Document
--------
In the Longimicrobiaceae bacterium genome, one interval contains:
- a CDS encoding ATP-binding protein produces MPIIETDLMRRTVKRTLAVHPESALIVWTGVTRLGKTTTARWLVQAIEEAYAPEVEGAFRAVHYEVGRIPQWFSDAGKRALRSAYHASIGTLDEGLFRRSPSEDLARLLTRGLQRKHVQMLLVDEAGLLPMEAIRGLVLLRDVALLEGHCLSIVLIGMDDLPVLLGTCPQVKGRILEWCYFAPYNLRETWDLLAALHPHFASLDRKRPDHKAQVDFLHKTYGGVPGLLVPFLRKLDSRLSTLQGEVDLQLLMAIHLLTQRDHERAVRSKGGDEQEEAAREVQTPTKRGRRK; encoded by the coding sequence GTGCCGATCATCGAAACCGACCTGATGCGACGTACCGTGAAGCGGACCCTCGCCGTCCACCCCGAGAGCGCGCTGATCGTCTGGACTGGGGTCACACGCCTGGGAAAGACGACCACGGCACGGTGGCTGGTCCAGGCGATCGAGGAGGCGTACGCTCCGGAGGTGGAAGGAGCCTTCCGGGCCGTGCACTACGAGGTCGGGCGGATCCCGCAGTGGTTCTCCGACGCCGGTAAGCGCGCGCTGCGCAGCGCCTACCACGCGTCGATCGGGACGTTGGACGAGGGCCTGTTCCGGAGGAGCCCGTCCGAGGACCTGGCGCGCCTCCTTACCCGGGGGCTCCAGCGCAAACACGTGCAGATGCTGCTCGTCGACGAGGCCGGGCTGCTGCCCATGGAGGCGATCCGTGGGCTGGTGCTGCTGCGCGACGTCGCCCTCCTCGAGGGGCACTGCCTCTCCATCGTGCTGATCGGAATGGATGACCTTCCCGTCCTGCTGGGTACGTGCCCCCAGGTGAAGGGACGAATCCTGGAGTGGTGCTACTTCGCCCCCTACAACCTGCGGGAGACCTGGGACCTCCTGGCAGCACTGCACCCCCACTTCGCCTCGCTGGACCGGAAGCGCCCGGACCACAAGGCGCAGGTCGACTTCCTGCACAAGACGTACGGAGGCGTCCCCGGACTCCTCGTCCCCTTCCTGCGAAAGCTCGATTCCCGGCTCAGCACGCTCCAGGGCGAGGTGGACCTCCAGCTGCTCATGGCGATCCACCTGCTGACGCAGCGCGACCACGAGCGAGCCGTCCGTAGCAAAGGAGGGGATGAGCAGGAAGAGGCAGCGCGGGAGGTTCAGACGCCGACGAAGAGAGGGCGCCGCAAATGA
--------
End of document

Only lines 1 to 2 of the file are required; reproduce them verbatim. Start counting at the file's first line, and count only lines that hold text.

In the Longimicrobiaceae bacterium genome, one interval contains:
- a CDS encoding ATP-binding protein produces MPIIETDLMRRTVKRTLAVHPESALIVWTGVTRLGKTTTARWLVQAIEEAYAPEVEGAFRAVHYEVGRIPQWFSDAGKRALRSAYHASIGTLDEGLFRRSPSEDLARLLTRGLQRKHVQMLLVDEAGLLPMEAIRGLVLLRDVALLEGHCLSIVLIGMDDLPVLLGTCPQVKGRILEWCYFAPYNLRETWDLLAALHPHFASLDRKRPDHKAQVDFLHKTYGGVPGLLVPFLRKLDSRLSTLQGEVDLQLLMAIHLLTQRDHERAVRSKGGDEQEEAAREVQTPTKRGRRK; encoded by the coding sequence GTGCCGATCATCGAAACCGACCTGATGCGACGTACCGTGAAGCGGACCCTCGCCGTCCACCCCGAGAGCGCGCTGATCGTCTGGACTGGGGTCACACGCCTGGGAAAGACGACCACGGCACGGTGGCTGGTCCAGGCGATCGAGGAGGCGTACGCTCCGGAGGTGGAAGGAGCCTTCCGGGCCGTGCACTACGAGGTCGGGCGGATCCCGCAGTGGTTCTCCGACGCCGGTAAGCGCGCGCTGCGCAGCGCCTACCACGCGTCGATCGGGACGTTGGACGAGGGCCTGTTCCGGAGGAGCCCGTCCGAGGACCTGGCGCGCCTCCTTACCCGGGGGCTCCAGCGCAAACACGTGCAGATGCTGCTCGTCGACGAGGCCGGGCTGCTGCCCATGGAGGCGATCCGTGGGCTGGTGCTGCTGCGCGACGTCGCCCTCCTCGAGGGGCACTGCCTCTCCATCGTGCTGATCGGAATGGATGACCTTCCCGTCCTGCTGGGTACGTGCCCCCAGGTGAAGGGACGAATCCTGGAGTGGTGCTACTTCGCCCCCTACAACCTGCGGGAGACCTGGGACCTCCTGGCAGCACTGCACCCCCACTTCGCCTCGCTGGACCGGAAGCGCCCGGACCACAAGGCGCAGGTCGACTTCCTGCACAAGACGTACGGAGGCGTCCCCGGACTCCTCGTCCCCTTCCTGCGAAAGCTCGATTCCCGGCTCAGCACGCTCCAGGGCGAGGTGGACCTCCAGCTGCTCATGGCGATCCACCTGCTGACGCAGCGCGACCACGAGCGAGCCGTCCGTAGCAAAGGAGGGGATGAGCAGGAAGAGGCAGCGCGGGAGGTTCAGACGCCGACGAAGAGAGGGCGCCGCAAATGA